Rightfully so, 1978’s Halloween gets a lot of credit for making the slasher sub-genre of horror so popular as we headed into the 1980’s. The film was highly successful and eventually struck a nerve with critics to declare it one of the scariest films of all time. The film was made on a small budget and the return on investment caught the eye of many up and coming filmmakers that figured they could come up with a scary tale that could turn a huge profit.
Producer and director, Sean S. Cunningham saw the potential in the success of these kinds of films. He had worked with Wes Craven on The Last House on the Left and knew if he could come up with a simple and effective concept it could be made on a micro budget and even if the potential profit was small, he could still come out ahead with a fairly successful venture.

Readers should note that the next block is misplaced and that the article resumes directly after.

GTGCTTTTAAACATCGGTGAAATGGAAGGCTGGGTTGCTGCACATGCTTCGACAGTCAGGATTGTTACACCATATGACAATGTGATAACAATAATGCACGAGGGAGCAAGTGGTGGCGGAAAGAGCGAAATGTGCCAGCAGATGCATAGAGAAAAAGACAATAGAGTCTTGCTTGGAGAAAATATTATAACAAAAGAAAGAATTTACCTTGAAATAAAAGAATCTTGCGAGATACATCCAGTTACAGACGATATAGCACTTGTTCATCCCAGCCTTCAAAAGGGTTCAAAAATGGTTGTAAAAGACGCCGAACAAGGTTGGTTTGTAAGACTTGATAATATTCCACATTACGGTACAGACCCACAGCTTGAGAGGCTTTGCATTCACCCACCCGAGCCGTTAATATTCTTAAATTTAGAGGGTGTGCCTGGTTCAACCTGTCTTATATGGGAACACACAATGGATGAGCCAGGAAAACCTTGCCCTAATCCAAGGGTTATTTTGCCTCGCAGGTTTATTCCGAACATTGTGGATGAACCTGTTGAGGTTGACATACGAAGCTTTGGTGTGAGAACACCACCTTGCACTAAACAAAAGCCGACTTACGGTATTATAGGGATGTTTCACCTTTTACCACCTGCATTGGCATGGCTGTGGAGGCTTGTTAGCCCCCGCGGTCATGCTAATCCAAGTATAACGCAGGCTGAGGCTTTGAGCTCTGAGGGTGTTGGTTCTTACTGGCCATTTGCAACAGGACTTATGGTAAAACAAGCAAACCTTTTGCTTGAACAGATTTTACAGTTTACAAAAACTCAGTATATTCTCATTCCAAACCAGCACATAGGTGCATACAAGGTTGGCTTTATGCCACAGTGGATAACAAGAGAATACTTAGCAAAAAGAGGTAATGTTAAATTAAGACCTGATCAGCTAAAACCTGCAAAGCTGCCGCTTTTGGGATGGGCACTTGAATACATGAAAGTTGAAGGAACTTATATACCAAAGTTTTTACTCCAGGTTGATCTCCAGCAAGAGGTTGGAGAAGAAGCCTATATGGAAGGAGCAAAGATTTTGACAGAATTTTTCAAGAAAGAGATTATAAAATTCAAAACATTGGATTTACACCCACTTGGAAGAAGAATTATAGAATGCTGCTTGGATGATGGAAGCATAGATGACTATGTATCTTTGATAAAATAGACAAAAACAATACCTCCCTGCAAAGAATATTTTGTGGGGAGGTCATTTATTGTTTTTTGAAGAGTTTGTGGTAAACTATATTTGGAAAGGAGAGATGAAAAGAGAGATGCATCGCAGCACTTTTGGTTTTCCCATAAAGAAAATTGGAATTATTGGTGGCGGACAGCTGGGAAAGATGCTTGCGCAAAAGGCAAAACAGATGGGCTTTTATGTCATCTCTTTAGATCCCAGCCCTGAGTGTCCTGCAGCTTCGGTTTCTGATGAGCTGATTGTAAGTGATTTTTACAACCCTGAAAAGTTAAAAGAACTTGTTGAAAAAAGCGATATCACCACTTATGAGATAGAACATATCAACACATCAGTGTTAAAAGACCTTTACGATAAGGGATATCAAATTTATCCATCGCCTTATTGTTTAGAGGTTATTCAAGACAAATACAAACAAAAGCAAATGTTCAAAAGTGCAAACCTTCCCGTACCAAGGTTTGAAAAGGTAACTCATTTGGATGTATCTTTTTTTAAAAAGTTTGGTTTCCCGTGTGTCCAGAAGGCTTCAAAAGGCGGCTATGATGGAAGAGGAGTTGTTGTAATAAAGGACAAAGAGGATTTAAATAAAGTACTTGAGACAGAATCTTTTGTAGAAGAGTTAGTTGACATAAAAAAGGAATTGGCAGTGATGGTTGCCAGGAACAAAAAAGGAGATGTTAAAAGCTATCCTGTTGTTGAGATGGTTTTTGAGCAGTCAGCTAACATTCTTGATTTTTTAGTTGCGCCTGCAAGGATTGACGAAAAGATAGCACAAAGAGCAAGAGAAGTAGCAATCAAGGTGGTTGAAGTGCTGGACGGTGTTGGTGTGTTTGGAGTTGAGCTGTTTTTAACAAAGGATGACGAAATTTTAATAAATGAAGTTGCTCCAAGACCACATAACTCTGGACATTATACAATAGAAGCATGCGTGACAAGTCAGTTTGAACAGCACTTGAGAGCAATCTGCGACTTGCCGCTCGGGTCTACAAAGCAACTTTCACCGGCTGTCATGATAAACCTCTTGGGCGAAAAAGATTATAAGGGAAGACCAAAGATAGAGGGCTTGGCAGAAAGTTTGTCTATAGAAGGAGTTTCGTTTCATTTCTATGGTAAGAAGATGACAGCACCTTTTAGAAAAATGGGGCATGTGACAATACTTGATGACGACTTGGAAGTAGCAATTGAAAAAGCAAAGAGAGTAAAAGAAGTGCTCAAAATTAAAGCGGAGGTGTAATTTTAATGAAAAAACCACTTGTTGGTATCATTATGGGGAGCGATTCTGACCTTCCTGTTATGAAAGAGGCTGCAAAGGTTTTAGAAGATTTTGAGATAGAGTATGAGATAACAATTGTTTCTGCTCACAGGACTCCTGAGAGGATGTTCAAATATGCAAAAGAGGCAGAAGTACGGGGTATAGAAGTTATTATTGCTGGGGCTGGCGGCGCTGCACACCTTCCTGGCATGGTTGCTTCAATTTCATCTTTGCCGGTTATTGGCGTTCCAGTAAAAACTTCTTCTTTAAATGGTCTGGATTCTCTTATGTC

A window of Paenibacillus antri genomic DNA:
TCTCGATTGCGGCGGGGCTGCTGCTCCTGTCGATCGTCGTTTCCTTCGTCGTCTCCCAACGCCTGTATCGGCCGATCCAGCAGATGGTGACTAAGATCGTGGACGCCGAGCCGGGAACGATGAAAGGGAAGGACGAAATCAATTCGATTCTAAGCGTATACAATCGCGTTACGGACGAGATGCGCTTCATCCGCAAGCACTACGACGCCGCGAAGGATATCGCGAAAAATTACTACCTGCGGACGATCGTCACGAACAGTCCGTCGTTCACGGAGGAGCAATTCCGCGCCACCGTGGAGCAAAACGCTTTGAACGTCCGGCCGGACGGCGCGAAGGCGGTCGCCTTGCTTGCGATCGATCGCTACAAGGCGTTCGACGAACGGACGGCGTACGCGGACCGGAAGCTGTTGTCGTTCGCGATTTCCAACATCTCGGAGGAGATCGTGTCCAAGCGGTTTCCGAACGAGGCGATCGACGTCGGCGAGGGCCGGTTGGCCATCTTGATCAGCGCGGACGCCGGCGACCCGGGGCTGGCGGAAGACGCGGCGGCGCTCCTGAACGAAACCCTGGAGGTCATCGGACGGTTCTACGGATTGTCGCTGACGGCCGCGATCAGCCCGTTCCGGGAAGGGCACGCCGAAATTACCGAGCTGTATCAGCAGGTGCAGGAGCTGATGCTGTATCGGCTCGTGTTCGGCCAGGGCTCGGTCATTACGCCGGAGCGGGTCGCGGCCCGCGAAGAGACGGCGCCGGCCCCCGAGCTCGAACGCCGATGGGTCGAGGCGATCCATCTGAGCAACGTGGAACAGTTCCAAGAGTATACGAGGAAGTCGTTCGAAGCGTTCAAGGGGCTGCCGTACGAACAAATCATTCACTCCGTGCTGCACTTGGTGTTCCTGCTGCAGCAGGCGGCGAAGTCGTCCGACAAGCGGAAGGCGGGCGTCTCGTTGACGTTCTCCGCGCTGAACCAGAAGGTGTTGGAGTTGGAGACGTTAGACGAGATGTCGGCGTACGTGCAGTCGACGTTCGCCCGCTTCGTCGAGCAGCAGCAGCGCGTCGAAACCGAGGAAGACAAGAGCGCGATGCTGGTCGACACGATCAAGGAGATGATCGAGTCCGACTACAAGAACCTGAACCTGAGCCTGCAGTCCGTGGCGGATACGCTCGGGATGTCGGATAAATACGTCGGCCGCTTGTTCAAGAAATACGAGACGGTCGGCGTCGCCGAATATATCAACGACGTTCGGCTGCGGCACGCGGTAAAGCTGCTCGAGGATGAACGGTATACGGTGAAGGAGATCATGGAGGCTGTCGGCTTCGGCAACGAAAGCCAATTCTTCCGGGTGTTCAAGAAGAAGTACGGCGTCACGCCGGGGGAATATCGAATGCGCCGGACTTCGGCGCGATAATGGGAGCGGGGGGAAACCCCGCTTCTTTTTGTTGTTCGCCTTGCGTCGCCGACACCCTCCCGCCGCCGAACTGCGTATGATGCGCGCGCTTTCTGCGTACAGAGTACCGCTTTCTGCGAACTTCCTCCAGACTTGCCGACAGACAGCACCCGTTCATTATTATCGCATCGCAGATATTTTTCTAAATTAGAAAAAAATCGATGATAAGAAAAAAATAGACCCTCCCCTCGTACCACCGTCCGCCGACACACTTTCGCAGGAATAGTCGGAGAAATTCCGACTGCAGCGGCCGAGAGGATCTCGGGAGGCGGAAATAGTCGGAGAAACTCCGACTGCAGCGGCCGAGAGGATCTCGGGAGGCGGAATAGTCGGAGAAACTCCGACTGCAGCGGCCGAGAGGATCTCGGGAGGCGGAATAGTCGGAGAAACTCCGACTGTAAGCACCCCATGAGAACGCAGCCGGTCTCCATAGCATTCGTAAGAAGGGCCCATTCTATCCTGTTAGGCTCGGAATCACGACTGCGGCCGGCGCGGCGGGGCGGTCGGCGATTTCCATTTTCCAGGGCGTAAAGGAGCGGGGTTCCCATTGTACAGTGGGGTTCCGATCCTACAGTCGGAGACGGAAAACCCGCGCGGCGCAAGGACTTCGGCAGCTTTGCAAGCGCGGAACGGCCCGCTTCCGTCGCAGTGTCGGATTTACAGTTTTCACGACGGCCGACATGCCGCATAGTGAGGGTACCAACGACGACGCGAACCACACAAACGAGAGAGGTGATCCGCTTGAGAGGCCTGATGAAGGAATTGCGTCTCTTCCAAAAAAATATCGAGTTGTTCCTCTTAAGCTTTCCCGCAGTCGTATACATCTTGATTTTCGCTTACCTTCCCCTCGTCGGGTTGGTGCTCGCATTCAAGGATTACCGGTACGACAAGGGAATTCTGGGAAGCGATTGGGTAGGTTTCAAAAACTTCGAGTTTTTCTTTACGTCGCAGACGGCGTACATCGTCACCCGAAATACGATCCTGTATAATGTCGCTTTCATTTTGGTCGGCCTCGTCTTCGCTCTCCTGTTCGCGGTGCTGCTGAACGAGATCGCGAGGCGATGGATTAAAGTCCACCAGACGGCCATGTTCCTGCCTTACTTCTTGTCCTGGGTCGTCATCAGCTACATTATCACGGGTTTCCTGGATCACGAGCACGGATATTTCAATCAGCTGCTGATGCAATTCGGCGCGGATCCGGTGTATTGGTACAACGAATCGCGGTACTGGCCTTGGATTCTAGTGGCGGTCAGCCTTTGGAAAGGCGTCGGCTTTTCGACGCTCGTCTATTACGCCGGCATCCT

Enter Friday the 13th, which began its life merely as a title and a logo. Originally the film was titled A Long Night At Camp Blood but Cunningham saw potential in playing on the superstition of Friday the 13th. Much like Halloween, the name alone could elicit a little fear and peak some interest. Cunningham quickly rushed out an advertisement to Variety magazine because he feared someone would pick up the rights to the title and he wanted to avoid any potential lawsuits. He commissioned a New York advertising agency to